Wednesday, April 20, 2005


The real FDR - not Parsley's

We noted a couple of days ago that self-appointed godhead of the moral reformation movement in the US, Ohio's own Rev. Rod Parsley, is trying to generate the cockamamie myth that FDR was against aid for the poor and unemployed, particularly government aid for disadvantaged. Parsley had resorted to lying and using deceptive editing to get FDR's 1934 SOTU speech to fit his theocratic needs. Apparently this was Rev. Rod's thoughtful way of marking the anniversary of Roosevelt's death.

Bob Herbert, however, truly does honor the FDR legacy and points out that his aim was "to make a country in which no one is left out.'' Indeed, in his 1944 SOTU speech, Roosevelt introduced the notion of a Second Bill of Rights:
[T]he president offered what should have been recognized immediately for what it was, nothing less than a blueprint for the future of the United States. It was the clearest statement I've ever seen of the kind of nation the United States could have become in the years between the end of World War II and now. Roosevelt referred to his proposals in that speech as "a second Bill of Rights under which a new basis of security and prosperity can be established for all regardless of station, race or creed.''

Among these rights, he said, are:

"The right to a useful and remunerative job in the industries or shops or farms or mines of the nation.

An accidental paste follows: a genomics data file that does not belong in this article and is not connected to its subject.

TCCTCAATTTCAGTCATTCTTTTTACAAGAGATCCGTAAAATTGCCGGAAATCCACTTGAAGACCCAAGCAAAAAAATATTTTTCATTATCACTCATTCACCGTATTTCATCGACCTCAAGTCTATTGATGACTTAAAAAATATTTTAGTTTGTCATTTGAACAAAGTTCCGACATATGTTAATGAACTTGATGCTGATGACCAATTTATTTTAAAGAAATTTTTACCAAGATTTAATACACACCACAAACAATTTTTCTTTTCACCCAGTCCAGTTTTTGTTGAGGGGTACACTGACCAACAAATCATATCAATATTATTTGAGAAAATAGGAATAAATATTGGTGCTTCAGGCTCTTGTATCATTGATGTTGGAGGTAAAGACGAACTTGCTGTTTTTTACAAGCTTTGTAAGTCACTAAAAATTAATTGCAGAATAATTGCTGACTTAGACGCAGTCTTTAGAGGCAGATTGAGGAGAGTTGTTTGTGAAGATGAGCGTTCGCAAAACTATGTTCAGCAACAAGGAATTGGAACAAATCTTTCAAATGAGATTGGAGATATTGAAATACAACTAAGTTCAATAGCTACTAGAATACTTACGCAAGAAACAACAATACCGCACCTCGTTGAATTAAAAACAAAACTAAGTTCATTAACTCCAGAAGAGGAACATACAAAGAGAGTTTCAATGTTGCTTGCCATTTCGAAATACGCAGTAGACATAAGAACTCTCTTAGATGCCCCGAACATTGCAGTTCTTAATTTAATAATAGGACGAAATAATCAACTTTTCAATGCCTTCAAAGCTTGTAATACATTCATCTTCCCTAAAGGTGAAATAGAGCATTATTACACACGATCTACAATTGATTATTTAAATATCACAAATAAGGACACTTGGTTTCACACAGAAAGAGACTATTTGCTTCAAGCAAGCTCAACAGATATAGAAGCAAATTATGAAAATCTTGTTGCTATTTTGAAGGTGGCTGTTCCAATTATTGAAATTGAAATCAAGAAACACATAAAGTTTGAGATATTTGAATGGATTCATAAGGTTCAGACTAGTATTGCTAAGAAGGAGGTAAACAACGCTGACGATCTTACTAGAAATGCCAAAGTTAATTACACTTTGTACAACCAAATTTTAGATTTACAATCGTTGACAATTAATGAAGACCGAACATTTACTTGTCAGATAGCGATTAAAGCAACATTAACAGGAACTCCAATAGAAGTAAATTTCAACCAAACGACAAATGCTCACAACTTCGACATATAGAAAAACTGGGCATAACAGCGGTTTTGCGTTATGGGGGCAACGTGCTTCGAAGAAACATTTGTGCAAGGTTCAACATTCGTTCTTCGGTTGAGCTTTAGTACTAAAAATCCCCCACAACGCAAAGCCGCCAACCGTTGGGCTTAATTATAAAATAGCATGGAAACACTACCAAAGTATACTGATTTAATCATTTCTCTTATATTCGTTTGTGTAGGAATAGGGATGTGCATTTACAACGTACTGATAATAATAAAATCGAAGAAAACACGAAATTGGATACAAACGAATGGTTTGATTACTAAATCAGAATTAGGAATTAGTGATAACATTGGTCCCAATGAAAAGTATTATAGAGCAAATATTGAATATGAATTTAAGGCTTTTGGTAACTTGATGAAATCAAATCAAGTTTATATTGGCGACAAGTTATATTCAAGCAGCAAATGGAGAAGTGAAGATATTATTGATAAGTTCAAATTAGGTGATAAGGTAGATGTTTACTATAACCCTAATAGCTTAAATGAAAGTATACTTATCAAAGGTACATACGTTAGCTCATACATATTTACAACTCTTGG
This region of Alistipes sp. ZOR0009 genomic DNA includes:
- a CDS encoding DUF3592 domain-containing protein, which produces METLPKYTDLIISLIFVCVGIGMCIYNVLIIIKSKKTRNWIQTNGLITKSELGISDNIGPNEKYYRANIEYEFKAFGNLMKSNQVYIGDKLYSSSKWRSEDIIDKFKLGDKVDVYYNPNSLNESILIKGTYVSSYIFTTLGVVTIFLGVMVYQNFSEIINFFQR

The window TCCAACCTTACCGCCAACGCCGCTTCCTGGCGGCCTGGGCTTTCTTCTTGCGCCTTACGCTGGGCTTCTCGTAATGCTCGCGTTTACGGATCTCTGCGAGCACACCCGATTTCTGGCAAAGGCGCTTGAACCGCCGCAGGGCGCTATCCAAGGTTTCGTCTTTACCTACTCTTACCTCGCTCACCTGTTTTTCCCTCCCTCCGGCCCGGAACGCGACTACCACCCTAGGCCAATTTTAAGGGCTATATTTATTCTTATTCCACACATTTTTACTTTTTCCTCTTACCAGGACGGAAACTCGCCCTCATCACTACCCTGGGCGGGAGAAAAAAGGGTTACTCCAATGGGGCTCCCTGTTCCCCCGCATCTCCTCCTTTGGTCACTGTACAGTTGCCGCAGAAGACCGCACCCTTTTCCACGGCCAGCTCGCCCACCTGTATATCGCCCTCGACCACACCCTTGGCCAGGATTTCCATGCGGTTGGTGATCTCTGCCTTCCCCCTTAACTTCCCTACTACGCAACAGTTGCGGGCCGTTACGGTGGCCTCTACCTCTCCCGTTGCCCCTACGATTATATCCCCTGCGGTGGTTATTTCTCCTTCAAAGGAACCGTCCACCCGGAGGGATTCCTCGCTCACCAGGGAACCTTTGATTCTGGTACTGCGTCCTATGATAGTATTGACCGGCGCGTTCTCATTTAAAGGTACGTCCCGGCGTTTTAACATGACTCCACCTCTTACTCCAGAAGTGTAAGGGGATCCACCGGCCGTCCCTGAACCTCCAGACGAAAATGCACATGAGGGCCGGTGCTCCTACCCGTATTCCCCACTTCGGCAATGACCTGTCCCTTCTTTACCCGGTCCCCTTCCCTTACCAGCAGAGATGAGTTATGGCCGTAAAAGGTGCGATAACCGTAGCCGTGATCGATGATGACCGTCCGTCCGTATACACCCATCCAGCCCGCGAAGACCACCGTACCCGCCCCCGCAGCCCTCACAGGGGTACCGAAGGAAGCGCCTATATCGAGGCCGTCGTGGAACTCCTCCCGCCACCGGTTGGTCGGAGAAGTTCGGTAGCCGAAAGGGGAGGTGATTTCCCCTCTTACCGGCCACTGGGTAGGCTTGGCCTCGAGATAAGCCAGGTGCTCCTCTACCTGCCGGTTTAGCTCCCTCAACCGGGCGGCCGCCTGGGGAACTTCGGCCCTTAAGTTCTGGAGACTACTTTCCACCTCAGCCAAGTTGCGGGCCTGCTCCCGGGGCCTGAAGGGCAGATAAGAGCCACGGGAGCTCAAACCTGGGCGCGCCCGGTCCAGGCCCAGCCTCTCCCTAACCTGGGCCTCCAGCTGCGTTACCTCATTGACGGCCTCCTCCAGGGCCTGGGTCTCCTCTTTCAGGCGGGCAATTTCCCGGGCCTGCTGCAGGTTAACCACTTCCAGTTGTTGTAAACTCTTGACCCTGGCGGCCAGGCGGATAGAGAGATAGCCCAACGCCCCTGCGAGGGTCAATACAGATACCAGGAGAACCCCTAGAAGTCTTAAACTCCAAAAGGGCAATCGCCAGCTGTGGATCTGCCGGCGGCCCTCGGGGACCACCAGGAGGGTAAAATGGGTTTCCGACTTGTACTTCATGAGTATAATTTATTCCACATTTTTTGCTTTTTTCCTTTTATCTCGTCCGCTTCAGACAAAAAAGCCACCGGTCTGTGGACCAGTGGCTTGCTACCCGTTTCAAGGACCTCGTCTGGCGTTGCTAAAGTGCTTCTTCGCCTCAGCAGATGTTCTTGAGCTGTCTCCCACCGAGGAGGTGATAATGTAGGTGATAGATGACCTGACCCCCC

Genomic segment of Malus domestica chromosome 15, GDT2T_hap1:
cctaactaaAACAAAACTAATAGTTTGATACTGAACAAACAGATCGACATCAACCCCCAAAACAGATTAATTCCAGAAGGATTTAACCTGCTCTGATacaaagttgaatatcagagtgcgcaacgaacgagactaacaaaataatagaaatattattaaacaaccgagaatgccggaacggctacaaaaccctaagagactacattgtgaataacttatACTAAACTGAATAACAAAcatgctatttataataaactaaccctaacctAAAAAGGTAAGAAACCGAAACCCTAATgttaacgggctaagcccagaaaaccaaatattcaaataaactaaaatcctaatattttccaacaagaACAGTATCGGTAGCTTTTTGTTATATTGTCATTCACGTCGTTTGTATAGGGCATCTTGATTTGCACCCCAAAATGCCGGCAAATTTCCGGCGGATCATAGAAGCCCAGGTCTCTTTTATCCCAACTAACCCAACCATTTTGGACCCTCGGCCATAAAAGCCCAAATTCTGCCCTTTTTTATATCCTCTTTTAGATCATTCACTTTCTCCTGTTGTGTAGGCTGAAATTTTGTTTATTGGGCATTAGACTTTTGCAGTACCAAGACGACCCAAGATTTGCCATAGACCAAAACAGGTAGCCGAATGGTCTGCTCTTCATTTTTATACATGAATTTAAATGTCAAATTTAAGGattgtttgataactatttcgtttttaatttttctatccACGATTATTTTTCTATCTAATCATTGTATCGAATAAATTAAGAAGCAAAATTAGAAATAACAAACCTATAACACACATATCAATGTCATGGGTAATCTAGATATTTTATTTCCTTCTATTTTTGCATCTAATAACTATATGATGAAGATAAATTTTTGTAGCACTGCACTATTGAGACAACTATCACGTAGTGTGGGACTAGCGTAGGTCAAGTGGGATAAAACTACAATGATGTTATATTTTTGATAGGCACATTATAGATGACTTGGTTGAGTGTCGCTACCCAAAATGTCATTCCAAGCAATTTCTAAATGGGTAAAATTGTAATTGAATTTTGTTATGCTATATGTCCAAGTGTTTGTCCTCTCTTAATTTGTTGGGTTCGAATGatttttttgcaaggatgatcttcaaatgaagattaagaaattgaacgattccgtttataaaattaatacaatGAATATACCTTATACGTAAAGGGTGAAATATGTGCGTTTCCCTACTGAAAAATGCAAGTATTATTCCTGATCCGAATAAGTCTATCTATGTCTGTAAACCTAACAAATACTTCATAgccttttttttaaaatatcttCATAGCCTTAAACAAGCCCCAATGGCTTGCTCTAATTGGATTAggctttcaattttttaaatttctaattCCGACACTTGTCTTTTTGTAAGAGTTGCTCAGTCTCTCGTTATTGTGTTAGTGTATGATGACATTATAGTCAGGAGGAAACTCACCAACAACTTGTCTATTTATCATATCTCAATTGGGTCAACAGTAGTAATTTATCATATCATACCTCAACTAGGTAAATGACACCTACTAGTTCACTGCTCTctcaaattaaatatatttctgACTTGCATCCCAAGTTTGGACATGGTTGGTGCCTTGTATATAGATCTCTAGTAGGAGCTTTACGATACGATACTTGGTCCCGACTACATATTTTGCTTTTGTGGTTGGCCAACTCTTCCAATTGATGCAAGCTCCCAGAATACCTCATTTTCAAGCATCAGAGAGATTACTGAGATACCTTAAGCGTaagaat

"The right to earn enough to provide adequate food and clothing and recreation.

"The right of every farmer to raise and sell his products at a return which will give him and his family a decent living.

"The right of every businessman, large and small, to trade in an atmosphere of freedom from unfair competition and domination by monopolies at home or abroad.

"The right of every family to a decent home.

"The right to adequate medical care and the opportunity to achieve and enjoy good health.

"The right to adequate protection from the economic fears of old age, sickness, accident and unemployment.

"The right to a good education."

[. . . ]

Roosevelt was far from a perfect president, but he gave hope and a sense of the possible to a nation in dire need. And he famously warned against giving in to fear.

The nation is now in the hands of leaders who are experts at exploiting fear, and indifferent to the needs and hopes, even the suffering, of ordinary people.

"The test of our progress,'' said Roosevelt, "is not whether we add more to the abundance of those who have much; it is whether we provide enough for those who have too little.''
Sixty years after his death we should be raising a toast to FDR and his progressive ideas. And we should take that opportunity to ask: How in the world did we allow ourselves to get from there to here?


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